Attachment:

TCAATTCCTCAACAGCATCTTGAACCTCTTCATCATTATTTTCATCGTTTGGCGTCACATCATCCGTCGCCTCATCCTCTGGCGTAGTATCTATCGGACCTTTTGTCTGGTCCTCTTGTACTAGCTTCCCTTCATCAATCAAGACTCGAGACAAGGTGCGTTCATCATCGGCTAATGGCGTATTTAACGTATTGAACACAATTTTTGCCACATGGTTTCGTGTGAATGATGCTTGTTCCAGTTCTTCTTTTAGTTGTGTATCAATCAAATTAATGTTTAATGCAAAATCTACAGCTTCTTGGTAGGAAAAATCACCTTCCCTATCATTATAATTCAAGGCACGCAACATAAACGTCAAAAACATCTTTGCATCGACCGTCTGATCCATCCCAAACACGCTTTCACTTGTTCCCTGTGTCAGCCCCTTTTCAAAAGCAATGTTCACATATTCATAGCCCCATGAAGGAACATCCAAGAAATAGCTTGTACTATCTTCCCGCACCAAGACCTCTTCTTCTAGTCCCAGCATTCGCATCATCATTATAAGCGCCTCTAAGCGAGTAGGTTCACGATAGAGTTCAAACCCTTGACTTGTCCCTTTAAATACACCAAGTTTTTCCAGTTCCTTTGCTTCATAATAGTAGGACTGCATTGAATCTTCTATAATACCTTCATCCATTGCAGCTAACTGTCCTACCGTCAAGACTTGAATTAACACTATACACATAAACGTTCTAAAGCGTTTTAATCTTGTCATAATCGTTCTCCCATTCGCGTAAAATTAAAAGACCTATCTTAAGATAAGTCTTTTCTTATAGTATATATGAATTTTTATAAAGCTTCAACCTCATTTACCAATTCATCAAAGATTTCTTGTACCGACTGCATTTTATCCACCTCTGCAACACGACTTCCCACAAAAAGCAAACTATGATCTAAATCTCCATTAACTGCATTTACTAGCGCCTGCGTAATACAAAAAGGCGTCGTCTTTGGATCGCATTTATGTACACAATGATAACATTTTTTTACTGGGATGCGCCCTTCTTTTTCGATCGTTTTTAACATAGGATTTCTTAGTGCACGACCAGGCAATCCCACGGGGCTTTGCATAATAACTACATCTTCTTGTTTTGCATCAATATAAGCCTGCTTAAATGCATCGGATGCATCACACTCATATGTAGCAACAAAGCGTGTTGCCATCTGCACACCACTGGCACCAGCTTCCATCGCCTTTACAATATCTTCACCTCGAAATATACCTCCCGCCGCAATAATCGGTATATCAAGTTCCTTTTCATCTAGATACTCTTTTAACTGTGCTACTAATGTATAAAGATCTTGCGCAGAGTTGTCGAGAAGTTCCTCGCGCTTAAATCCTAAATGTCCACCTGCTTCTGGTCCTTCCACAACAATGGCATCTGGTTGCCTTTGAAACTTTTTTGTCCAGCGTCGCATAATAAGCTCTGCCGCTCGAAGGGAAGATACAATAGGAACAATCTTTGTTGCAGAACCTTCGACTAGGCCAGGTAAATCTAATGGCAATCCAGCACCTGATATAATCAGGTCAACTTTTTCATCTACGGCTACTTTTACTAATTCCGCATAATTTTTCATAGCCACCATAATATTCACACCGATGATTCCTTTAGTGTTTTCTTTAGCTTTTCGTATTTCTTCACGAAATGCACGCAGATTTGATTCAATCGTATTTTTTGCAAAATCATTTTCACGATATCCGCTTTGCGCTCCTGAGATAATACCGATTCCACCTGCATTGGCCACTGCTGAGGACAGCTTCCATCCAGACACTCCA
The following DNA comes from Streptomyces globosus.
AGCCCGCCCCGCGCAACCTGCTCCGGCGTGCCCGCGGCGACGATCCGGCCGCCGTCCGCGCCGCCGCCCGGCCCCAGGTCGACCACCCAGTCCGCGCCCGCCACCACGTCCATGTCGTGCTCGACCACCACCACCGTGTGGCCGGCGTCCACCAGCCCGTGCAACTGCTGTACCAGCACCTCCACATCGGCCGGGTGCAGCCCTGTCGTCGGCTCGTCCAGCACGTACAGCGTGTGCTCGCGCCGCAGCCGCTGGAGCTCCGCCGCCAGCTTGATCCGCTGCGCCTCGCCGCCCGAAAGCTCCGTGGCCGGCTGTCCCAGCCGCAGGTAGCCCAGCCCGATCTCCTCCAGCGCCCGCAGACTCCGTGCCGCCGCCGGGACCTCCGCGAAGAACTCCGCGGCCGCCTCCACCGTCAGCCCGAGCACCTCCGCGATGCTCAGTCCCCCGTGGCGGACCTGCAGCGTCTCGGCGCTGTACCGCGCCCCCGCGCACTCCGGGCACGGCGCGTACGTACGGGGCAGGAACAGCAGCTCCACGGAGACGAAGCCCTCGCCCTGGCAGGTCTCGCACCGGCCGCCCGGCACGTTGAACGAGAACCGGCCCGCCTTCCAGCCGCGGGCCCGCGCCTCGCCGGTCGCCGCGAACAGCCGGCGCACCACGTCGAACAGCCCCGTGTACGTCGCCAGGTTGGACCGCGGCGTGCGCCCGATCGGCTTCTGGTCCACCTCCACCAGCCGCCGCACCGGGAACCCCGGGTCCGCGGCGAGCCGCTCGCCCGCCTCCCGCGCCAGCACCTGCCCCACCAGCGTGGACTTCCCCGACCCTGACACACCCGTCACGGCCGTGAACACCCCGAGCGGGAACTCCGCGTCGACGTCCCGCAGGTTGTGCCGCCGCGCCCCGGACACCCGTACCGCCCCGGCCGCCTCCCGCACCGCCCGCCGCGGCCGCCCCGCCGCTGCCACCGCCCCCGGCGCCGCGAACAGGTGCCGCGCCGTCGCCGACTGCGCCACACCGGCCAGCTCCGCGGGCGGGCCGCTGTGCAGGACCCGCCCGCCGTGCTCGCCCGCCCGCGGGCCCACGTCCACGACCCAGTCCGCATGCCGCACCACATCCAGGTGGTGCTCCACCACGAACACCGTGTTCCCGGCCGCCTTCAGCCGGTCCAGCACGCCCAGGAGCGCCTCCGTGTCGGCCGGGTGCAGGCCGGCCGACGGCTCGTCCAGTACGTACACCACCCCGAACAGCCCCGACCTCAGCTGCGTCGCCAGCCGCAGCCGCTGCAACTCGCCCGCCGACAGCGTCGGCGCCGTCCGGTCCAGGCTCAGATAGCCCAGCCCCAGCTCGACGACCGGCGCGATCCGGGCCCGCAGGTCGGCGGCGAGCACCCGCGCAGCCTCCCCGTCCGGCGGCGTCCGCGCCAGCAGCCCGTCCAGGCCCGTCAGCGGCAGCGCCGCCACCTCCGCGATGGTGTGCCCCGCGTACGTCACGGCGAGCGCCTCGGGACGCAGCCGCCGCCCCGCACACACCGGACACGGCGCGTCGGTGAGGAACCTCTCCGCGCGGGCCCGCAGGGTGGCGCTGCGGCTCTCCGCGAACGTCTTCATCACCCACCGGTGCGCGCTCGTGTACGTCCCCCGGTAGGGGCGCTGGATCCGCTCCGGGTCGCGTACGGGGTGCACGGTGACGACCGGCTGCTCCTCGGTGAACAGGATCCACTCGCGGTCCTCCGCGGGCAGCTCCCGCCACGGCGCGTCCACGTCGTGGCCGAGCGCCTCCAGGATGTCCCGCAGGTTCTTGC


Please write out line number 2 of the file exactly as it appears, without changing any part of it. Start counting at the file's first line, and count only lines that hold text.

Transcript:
The following DNA comes from Streptomyces globosus.